We focus mainly on terrestrial slugs. In addition to faunistic work and investigations of life history, we study mating and reproduction, partly because this is linked with speciation and taxonomy. Our research includes observations of mating behaviour, paternity analyses, estimations of fecundity, morphology, and DNA analyses.
A special focus is invasive pest species. This includes faunistic studies both in Europe and North America. We also study the immigration process of the slug pest Arion vulgaris and its interaction with the native Arion ater.
For further details of our research projects and the associated publications, see the home pages of Heike Reise and John Hutchinson.
What genetics tells us about the origin and spread of Deroceras invadens
Since describing D. invadens as a new species of slug, we have reviewed published data on the timing and extent of its global spread and also studied its spread in our area over the border into Poland. Most recently we have used genetic variation to identify its origin as the southern part of Italy. Unlike elsewhere in its range, the haplotypes there are usually unique to a site, and the genetic differences correlate with geographic distance apart. This work also shows that import controls into North America and Australasia have been successful to the extent of stopping entry of some of the commonest European haplotypes. A Bayesian skyline plot considerably overestimated how long ago the population expansion of D. invadens occurred: the general lesson is that for recent population expansions one must use a much higher substitution rate than those conventionally used, which have been calibrated by ancient geological or climatic events. [Link to abstract]
Invasion and hybridisation in Arion vulgaris
We have been monitoring the local invasion of the notorious pest slug Arion vulgaris and have also published on its ability to mate with the native species Arion ater [link to video], which it has displaced. Most recently we have written about results based on traditional dissections of genitalia. Our initial aim was to recognise the temporary occurrence of morphological intermediates, presumably hybrids. But this reseach, in combination with genetic sequencing, also showed that three subspecies of Arion ater occur in our region. The necessary revisions of the taxonomy required going back to 18th and even 17th century literature, and collecting fresh material from type localities in England and France. [Link to article]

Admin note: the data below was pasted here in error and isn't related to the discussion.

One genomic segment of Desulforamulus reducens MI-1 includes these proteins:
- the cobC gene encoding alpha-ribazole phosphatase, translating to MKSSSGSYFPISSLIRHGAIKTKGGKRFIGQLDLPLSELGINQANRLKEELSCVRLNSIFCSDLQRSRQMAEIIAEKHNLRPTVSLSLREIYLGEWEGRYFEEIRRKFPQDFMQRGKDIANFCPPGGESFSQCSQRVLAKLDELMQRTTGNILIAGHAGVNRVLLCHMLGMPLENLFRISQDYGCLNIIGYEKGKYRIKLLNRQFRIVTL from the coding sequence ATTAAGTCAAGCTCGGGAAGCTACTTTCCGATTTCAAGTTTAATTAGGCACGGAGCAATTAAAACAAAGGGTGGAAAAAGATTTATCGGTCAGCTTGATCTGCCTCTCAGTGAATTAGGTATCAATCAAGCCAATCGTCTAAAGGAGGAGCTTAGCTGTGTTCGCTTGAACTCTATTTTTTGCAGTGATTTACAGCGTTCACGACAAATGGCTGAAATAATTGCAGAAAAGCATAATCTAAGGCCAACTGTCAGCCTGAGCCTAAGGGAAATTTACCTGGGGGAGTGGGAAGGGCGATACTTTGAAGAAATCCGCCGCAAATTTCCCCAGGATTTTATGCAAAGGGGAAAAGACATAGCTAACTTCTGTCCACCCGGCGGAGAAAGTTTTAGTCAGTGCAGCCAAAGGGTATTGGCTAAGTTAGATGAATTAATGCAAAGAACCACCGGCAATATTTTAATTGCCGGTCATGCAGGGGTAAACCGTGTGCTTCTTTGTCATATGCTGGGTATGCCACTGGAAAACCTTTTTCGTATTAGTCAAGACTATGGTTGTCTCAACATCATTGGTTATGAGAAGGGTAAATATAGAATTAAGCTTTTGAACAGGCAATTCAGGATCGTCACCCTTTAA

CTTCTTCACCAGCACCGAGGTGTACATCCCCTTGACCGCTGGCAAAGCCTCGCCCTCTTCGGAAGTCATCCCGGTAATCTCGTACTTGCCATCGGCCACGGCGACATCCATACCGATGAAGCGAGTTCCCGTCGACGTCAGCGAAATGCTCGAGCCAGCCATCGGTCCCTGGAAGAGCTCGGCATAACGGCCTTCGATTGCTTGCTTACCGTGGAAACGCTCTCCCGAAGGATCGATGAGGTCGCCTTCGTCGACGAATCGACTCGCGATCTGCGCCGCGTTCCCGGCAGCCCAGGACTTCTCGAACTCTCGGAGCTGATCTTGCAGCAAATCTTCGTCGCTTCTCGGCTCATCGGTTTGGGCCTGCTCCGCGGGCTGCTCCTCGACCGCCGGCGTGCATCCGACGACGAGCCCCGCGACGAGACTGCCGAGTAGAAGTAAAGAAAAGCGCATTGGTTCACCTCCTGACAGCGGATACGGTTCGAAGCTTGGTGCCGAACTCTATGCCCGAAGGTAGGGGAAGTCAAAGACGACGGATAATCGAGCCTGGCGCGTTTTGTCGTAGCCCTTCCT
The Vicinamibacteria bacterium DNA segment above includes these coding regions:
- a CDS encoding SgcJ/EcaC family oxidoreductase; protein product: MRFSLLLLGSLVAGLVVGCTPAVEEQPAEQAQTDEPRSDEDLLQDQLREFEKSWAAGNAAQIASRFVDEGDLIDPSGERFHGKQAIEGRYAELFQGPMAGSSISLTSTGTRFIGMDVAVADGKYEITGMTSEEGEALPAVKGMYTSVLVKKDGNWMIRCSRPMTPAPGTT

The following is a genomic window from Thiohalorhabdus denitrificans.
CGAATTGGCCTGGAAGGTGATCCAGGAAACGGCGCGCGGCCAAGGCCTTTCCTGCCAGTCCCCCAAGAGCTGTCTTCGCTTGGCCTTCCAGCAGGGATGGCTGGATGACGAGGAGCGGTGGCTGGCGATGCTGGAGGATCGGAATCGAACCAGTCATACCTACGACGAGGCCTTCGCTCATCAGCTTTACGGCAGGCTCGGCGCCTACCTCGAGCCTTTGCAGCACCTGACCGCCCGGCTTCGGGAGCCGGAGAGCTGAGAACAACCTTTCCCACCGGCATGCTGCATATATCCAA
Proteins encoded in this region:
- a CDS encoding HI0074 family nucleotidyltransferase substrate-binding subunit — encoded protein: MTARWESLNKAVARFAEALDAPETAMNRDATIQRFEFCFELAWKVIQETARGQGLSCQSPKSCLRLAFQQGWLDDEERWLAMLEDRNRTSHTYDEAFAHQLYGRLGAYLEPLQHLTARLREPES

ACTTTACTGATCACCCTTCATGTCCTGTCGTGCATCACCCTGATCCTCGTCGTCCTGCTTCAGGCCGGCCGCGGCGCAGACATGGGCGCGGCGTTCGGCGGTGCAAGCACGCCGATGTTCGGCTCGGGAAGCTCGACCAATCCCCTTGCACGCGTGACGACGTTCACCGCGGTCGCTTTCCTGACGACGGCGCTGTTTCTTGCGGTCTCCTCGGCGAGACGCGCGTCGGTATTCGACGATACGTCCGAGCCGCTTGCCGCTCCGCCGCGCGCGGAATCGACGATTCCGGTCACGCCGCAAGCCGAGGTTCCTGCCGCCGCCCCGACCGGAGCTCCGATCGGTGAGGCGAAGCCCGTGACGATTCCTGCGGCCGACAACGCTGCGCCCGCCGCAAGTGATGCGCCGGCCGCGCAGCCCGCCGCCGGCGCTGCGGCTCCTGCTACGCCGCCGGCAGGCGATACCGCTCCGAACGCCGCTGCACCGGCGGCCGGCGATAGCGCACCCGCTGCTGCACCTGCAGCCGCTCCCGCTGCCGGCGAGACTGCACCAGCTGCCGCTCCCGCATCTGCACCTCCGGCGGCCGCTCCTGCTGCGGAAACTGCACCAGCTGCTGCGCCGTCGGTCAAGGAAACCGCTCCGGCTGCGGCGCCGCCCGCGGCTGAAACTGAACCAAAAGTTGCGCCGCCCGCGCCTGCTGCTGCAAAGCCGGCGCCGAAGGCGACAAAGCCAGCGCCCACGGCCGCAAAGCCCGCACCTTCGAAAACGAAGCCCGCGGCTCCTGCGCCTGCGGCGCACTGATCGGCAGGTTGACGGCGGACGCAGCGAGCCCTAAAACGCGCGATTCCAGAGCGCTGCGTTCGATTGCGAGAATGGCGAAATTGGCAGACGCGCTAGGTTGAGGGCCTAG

Using mating behaviour as a taxonomic character in Deroceras slugs
We have found that studies of slug mating behaviour provide excellent taxonomic characters to delimitate species that have previously been confused, especially in combination with morphological and genetic characters. As an example we showed that western populations of the slug Deroceras rodnae are a reproductively isolated species, D. juranum (in one species the penis everts upwards, in the other downwards: link to videos). And we also were able to show that most populations of the globally invasive “D. panormitanum” were in fact another species, D. invadens, previously undescribed: more videos here. More recently we have applied the same approach to show that Deroceras cecconii is a common but overlooked species in Italy, and this has also turned up as an introduction close to Görlitz.
It’s really low tech! Simply go to the same spot every couple of weeks and collect a sample of slugs. If you plot their weights, you already get an idea about the life cycle, but we were a little more sophisticated by dissecting out different components of the genitalia. A calibration with slugs reared in captivity showed that the ratio of weights of these components provides an estimate of maturity independent of size. We have applied this technique to five species of Arion slugs living together at a site in southern England and are now repeating the approach with local populations of Deroceras slugs. [Further information]
A number of our papers simply report the occurrence of a species somewhere completely new, although we may use that as an opportunity to review the literature about that species. Often this concerns European species that have been introduced to places where nobody yet recogises them. [Click for examples]